Giving Chocolate Coins for Christmas is a seasonal festive tradition. But what exactly is its origins and what form has it taken over the ages? As a child, I can remember receiving wrapped up shiny and glistening coins in my Christmas stocking. The temptation was always to bite them before unwrapping them. Big mistake!
Unwrapping the giant coins was always harder than it seemed as well. Maybe, my eager hands were all festive fingers and thumbs. Or perhaps, I tried to heed my Mum’s instructions to look after the wrapper. I doubt Mum’s entreaties to keep the nice shiny paper, had much effort on my as I picked away furiously at the silver foil paper to get to the milk chocolate inside. Either way, the coin itself was probably a sticky mess long before I actually got round to eating it.
But I’m getting ahead of myself. Just how did chocolate coins get to be given as presents at Christmas? It’s all probably wrapped up in the legend of St Nicholas himself which may date back to Turkey or Greece in the 5th century. St Nicholas is often portrayed as a Bishop who was especially kind to children. Being a shy figure, he would go around parishioners houses at Christmas and drop coins down the chimney or through windows and into the stockings of the little children inside. Either that or he didn’t want people to know where the largesse came from. And so, began the tradition of giving gifts and presents at Christmas.
St Nicholas’s day is actually on 6 December so many parts of the world, celebrate it by giving little gifts, like chocolate coins in Christmas Stockings before the 25th December. In the Netherlands, St Nicholas is known as Sinterklaas and visits little children on the evening of 5th December. Other traditional gifts that you can find in your stocking include an orange and a lump of coal!
What is the significance of chocolate coins for hanukkah?
The Jewish festival of Hanukkah – a festival of light held in December, also features the giving of coins to children. Known as Hanukka gelt or geld (German/Dutch word for gold) it appears to have started as a tradition between school children and their teachers.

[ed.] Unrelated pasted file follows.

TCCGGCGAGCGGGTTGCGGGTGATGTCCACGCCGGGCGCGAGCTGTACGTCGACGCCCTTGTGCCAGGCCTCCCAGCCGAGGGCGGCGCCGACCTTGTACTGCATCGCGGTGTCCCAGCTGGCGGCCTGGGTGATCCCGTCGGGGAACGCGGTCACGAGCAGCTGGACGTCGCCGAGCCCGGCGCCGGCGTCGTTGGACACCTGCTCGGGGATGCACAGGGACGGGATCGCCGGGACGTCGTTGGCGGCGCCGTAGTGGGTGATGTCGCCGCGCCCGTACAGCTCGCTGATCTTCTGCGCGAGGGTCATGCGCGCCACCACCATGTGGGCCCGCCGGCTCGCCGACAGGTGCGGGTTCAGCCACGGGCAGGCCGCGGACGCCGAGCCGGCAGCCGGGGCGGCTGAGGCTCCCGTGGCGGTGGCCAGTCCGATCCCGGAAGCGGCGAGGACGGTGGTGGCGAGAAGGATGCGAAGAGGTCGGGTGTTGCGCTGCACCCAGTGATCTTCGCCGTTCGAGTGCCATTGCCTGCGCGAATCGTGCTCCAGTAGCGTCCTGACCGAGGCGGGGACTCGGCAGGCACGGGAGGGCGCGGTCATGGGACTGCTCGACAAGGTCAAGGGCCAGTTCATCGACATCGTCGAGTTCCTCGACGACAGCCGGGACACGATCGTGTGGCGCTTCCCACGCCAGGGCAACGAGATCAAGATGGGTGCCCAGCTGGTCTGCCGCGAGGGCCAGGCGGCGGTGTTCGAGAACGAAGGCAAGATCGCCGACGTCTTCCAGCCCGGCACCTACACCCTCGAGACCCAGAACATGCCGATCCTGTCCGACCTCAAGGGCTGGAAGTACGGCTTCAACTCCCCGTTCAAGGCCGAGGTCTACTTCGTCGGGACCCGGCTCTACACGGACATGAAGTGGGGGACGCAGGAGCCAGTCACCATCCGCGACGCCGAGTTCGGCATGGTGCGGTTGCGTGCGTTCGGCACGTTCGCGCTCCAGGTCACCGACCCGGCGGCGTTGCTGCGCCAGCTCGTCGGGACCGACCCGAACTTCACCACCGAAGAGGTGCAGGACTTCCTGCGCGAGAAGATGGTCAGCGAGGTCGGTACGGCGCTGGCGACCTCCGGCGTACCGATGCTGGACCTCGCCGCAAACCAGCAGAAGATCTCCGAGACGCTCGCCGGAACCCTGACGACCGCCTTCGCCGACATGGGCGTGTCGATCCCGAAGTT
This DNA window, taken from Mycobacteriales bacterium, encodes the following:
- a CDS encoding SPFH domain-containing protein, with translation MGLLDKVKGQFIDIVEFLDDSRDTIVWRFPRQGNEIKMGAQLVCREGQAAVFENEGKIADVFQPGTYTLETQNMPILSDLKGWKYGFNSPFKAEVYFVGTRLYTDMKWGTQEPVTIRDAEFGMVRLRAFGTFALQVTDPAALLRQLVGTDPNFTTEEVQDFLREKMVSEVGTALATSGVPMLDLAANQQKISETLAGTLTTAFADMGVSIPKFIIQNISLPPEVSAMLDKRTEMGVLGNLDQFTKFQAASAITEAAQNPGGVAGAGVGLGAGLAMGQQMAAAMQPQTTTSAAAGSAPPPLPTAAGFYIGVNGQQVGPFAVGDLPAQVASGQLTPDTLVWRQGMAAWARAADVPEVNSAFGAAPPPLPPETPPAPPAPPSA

When were chocolate coins invented ?
That's tricky to say, but in the 1920’s US chocolate makers introduced chocolate wrapped in the shape of silver foil money pouch bags for Jewish immigrants to hand out in their communities at Christmas time.
A little bit earlier, in late Victorian Britain, farthing coins were used be wrap chocolate inside. Christmas trees were also traditionally decorated with chocolate coins although not placed too close to the fire, I hope. Coins would be either gold or silver in colour with milk chocolate being the usual filling inside.
How many calories are in a chocolate coin?
Ever wondered about this? If you are very health conscious, you might like to know. First of all the amount of calories, depends on the coin size. A bag of 400g milk chocolate probably has around 500 calories- so maybe that weighs in at 40 calories per coin. So, not a lot of calories in one chocolate coin, as long as you don't eat the whole bag in one setting!
In 2014, Cadbury’s shocked the chocolate world by announcing that it was stopping selling chocolate coins. Amongst the reasons given were that it was ‘fiddly’ wrapping the foil around the coin. ‘Fiddly’! I kid you not. That came in quotes from an official spokesman. Fiddly for me, trying as a kid to wrap them. But aren’t there machines for wrapping them all up? Or were Santa’s elves too wrapped up in Argos’ packing bay to help any more? Foiled again.
Another more plausible reason Cadburys gave was that without their purple but not trademarked wrapping, the coins were not so indistinguishable from the chocolate coins of other manufactures. Hang that on your Christmas tree and eat it.
Most supermarkets will sell their own Christmas coins – large or small – individually or in a bag. The foil imprint may even be a Christmas theme since it’s possible nowadays to print most images onto the wrapping. Look out for chocolate foxes, owls, unicorns and even llamas!
Indistinguishable or not, the history of giving chocolate coins at Christmas starts with St Nicholas and is now an important part of the festive season. After all, the ancient Mayans used cocao beans as a form of currency. So, if flattery is the sincerest form of imitation, then perhaps we’ve come full circle; because for some people, chocolate, like money, truly makes the world go round!
So, there you go a potted history of chocolate coins!
Until next time...
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